Photographer: Yorgos Karahalis/Bloomberg

All Bets Are Off for Greece Needing More Financial Support

  • Low debt-financing needs could pave the way for end to support
  • Plan depends on swift conclusion of creditors’ bailout review

With just months left before Greece’s latest lifeline expires, all bets are off on whether it’ll need more support.

Officials directly involved in the country’s bailout say they don’t have the stomach for another strings-attached aid program when the current one expires in August 2018. Worn out after seven years of endless cliffhanger negotiations, both Athens and its European creditors are keen to turn the page. That said, Greece needs to show it can go it alone while Euro-area creditors have to be sure they can recover their money.

“There’s no political appetite for another program, either in Athens or among creditors, but the Eurogroup will want to keep Greece on a leash to ensure its loans are repaid and that the government keeps reforming, so the question is what’s the best arrangement to achieve that,” said Mujtaba Rahman, managing director of Eurasia Group, a consulting firm in London.

Greece is banking on the pace of its reforms and the strength of the nation’s nascent economic recovery in the next two quarters to show creditors it can make good on its commitments. A compliance review is set to resume on Oct. 23, when auditors representing the International Monetary Fund, the European Commission, the European Central Bank and the European Stability Mechanism are scheduled to return to Athens.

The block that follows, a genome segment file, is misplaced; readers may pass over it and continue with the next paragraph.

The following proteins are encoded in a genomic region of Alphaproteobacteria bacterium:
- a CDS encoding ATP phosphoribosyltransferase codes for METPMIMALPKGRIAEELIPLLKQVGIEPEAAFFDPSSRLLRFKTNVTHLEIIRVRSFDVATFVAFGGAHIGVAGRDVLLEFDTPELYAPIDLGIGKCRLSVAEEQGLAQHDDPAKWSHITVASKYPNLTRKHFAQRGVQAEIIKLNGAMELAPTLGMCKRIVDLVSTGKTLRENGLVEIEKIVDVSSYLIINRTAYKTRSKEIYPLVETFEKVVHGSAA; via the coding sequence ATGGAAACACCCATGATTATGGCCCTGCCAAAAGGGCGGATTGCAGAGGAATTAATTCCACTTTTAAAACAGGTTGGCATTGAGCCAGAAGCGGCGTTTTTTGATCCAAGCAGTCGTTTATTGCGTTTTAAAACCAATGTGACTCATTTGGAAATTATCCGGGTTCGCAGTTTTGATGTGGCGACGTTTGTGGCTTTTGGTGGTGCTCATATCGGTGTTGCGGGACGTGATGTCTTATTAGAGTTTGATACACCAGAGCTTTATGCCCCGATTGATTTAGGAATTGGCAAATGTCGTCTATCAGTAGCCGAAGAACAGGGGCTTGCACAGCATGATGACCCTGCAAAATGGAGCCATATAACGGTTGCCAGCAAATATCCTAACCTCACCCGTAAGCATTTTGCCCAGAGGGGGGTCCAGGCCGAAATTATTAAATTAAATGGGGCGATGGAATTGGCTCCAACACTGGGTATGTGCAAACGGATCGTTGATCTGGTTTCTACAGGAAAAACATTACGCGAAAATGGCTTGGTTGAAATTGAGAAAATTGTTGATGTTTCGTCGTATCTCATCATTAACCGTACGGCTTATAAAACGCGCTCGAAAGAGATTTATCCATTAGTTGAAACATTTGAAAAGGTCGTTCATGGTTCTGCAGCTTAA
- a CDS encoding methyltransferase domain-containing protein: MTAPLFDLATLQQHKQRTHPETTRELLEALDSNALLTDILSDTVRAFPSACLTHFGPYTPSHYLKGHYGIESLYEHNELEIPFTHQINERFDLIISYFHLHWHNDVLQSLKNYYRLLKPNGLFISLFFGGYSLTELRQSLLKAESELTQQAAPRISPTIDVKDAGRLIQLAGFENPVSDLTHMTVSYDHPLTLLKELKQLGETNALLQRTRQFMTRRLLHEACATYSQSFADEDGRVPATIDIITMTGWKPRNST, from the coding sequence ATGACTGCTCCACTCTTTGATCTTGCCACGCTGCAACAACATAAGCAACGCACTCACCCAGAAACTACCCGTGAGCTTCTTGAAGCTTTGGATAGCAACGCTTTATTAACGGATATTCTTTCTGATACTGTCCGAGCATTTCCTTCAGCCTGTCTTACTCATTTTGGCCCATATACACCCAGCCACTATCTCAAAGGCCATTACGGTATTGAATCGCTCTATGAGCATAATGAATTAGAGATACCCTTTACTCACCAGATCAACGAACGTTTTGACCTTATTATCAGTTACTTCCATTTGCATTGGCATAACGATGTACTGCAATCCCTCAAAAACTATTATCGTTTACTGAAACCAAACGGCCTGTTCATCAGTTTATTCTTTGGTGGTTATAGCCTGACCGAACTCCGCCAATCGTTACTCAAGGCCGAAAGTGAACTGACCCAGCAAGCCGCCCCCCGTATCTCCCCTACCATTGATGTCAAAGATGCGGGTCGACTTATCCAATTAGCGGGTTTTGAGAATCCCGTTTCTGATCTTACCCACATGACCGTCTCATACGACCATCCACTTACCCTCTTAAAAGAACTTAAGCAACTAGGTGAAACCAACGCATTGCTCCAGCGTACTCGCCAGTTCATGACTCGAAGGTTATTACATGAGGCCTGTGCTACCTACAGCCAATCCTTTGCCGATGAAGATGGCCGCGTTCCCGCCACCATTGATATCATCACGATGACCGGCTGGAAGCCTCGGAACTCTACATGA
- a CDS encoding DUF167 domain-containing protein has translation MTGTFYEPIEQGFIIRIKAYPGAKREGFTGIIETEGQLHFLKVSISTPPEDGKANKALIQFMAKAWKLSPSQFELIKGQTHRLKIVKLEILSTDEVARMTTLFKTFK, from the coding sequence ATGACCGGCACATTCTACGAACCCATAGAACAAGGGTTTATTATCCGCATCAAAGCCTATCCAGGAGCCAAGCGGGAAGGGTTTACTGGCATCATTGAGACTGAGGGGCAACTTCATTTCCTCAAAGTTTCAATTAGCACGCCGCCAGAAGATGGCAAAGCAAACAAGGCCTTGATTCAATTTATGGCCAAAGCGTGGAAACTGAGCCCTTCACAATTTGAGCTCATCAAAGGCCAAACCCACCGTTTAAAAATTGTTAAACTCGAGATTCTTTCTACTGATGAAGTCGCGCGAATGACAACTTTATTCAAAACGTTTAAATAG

Low financing obligations in the coming years and the promised additional debt relief measures by next summer may also make a clean exit easier. The debt profile and a planned cash buffer buildup should convince investors that Greece doesn’t need a credit line or new bailout loans after 2018, some officials involved in the talks said.

Not everyone is convinced. To build the buffer that will keep it afloat for at least a year after the end of its program, while also proving that it’s regaining the trust of the markets, Greece will have to issue more bonds in the next 10 months and boost its privatization proceeds. Past experience shows this won’t be easy. A series of privatization projects, including the landmark sale of the old Athens airport site, have been hit by delays.

Greece needs “reforms that will attract investment, particularly from abroad,” said Athanasios Vamvakidis, a strategist at Bank of America Merrill Lynch in London. “However, this is where implementation has been the slowest.”

High Yields

Continuing ambivalence over investments ahead of yet another review of the terms attached to Greece’s emergency loans have weighed on market sentiment. The government’s borrowing costs haven’t dropped since the country sold its first bond in three years on July 25, raising doubts on whether it can fully regain market access by the time its bailout ends.

Greek officials said they plan two or three more debt sales in the coming months that could help Athens raise 4 billion to 6 billion euros ($7.1 billion). The country is also planing to bundle bonds in circulation from its 2012 debt restructuring to create more liquidity in market and pave the way for the new issues in 2018.